France has a doctor problem. There are too few to go around, with rural and industrial towns increasingly disconnected from quality care. At a time when the population of small towns and villages is ageing rapdily, the medical system they now need is often far away, expensive, and overwhelmed. French telemedecine start-up MédecinDirect was already building a system for remote monitoring of patients, but knew that the older generation would not feel comfortable with much of the technology that younger users took for granted. Rather than a smartphone app or website, the decision was to create SYMPAD, a simplified interface that would be installed in local pharamcies and connect to doctors using MédecinDirect's secure system.
As early as 2012, I had designed early concepts for an "online medical record and follow-up system" for SYMPAD, before the final decision to install the system in pharmacies was made. Initial exploration of the concept was as a desktop app with Patient, Doctor, and Pharmacist portals for the different user bases. The final user experience kept the "3-view" model, but the Patient portal was designed specifically for touchscreen PCs set up in pharmacies, while the Pharmacist and Doctor portals were intended for normal desktop/laptop use as well.
Knowing that the initial user base would be older and likely less computer savvy, it was decided that the interface should be made as easy to read and use as possible. The user interface was stripped to its core functionality, with information displayed in a familiar tab format. Each page was then designed to walk the patient through the necessary steps to take measurements, communicate with doctors, or understand their results. Since the primary application of the software would be on touchscreen desktop PCs, buttons and controls were designed with large and easy to hit targets, even for an unsteady hand.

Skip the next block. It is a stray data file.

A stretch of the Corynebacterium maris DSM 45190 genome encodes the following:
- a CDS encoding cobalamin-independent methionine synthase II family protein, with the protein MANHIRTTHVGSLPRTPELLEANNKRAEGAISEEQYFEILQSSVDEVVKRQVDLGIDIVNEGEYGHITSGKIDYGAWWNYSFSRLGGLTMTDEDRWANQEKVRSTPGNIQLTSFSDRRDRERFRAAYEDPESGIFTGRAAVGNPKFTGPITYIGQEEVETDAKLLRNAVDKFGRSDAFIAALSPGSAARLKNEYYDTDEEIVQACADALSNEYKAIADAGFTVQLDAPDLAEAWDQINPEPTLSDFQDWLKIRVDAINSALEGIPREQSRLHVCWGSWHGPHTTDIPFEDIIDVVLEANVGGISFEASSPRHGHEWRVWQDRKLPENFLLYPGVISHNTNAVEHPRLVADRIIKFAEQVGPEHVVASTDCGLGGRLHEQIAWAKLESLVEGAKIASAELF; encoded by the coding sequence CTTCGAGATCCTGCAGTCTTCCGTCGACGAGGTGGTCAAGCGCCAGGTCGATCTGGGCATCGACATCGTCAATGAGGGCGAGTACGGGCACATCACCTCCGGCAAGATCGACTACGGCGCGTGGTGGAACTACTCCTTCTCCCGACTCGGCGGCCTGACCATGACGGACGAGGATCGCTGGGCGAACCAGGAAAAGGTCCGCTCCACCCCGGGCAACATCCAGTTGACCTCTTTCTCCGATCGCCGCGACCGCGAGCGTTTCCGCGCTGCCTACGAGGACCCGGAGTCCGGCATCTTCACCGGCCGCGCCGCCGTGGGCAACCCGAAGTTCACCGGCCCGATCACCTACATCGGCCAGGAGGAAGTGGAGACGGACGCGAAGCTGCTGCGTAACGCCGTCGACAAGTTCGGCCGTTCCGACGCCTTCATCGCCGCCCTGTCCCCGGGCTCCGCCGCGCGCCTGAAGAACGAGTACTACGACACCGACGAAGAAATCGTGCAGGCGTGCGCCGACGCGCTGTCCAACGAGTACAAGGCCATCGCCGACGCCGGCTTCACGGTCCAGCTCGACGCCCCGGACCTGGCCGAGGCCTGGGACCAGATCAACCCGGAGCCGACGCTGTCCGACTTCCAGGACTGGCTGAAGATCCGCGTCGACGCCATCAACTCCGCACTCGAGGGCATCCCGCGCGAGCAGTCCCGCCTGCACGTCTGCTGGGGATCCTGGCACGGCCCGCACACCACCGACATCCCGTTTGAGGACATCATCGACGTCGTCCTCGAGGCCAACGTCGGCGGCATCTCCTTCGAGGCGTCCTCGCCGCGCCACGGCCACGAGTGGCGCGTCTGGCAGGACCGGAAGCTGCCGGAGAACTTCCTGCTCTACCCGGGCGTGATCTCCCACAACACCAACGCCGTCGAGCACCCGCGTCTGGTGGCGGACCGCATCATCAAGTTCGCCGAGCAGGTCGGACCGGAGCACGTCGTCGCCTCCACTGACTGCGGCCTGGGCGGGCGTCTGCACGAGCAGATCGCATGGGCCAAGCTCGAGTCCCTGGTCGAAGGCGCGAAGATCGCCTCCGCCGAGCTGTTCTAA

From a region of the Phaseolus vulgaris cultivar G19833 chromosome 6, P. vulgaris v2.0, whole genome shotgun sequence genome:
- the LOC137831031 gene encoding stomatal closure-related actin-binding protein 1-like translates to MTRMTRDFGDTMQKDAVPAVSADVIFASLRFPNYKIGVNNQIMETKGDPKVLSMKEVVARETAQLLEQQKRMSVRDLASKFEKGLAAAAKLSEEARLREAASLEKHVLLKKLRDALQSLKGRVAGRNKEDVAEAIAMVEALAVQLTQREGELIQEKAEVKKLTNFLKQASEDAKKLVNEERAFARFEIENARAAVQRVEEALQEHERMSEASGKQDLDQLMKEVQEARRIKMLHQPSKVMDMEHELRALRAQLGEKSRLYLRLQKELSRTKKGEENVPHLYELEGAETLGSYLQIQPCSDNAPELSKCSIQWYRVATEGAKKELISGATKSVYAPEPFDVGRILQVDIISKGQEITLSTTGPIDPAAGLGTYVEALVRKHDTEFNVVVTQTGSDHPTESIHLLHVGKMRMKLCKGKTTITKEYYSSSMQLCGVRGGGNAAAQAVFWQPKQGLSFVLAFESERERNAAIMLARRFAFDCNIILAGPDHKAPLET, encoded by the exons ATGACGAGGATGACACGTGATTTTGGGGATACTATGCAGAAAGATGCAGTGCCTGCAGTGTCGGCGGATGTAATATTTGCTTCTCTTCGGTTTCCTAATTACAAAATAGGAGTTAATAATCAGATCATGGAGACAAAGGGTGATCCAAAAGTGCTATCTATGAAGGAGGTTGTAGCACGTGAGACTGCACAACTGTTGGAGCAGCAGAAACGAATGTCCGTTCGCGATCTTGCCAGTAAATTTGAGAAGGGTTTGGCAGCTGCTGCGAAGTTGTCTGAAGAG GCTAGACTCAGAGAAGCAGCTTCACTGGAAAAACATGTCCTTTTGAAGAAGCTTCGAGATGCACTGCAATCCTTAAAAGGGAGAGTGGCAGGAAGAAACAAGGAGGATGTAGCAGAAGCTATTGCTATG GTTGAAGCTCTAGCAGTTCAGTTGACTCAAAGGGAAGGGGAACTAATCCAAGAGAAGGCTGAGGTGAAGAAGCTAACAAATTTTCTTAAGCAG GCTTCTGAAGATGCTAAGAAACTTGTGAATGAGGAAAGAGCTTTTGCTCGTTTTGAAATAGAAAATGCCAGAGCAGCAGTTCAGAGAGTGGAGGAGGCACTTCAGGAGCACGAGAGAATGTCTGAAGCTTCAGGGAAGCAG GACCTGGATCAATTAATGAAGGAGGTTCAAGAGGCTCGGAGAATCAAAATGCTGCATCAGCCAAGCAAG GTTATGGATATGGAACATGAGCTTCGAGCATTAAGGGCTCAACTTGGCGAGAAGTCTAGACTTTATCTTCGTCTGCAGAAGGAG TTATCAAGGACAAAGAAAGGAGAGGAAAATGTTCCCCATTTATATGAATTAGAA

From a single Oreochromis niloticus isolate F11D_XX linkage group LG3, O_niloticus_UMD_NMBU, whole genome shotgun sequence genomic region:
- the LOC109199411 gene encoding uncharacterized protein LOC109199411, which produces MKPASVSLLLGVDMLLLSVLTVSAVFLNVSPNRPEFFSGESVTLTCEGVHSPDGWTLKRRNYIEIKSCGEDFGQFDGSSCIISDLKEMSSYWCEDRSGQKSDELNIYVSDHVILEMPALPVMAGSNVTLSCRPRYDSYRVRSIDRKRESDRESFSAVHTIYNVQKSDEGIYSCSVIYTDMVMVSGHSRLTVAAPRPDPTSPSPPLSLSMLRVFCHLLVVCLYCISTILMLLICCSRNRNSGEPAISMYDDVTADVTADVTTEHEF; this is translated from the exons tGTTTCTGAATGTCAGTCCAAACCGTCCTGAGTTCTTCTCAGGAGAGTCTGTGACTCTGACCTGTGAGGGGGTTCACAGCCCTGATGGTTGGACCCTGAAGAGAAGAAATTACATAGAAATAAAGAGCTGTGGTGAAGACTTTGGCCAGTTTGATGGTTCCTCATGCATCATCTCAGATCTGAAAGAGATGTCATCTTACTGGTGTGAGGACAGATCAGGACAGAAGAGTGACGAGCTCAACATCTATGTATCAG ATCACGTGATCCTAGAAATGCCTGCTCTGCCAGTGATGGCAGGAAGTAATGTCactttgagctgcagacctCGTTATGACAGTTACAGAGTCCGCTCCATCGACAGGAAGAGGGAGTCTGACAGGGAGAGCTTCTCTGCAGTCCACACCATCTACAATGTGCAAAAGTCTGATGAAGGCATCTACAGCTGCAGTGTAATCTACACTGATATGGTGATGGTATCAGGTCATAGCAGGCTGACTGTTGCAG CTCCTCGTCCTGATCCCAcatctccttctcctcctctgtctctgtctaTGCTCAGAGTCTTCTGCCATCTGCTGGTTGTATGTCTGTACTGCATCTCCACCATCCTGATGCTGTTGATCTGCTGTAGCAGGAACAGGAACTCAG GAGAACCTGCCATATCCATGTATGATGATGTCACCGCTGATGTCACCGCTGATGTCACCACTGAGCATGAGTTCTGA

Color was used sparingly to help users quickly find key information that was needed for their sessions. A bright blue was used for all Patient-related operations and key measurements, as this allowed for strong contrast and would be largely unaffected by the most common types of color blindness. While a standard green/yellow/red color scheme was used for alerts and feedback, this information was also accompanied by simple emoticons to ensure clarity for patients.
To help pharmacists and doctors avoid accidentally using the Patient portal (for privacy and security reasons), we used a different color scheme for the primary interface elements such as the header, login windows and welcome screens. A green theme was chosen for the Pharmacy portal (a color commonly associated with pharmacies in France) and purple (a distinctive brand color) for the Doctor portal, while patient-related content continued to use the strong blue color for quick parsing of data.
As a result of the installation of the SYMAD system in pharmacies across France, thousands of patients have been given a chance to improve their health and well-being in the comfort of their own local pharmacy. By creating a system that is simple to learn and use, we have allowed pharmacists to extend the reach of their business without complex training or fiddly backend interfaces of many bespoke systems. Telemedicine may be the future, but SYMPAD has enabled better health at a distance today.
As a result of the installation of the SYMPAD system in pharmacies across France, thousands of patients have been given a chance to improve their health and well-being in the comfort of their own local pharmacy. By creating a system that is simple to learn and use, we have allowed pharmacists to extend the reach of their business without complex training or fiddly backend interfaces of many bespoke systems. Telemedicine may be the future, but SYMPAD has enabled better health at a distance today.
Some of my other projects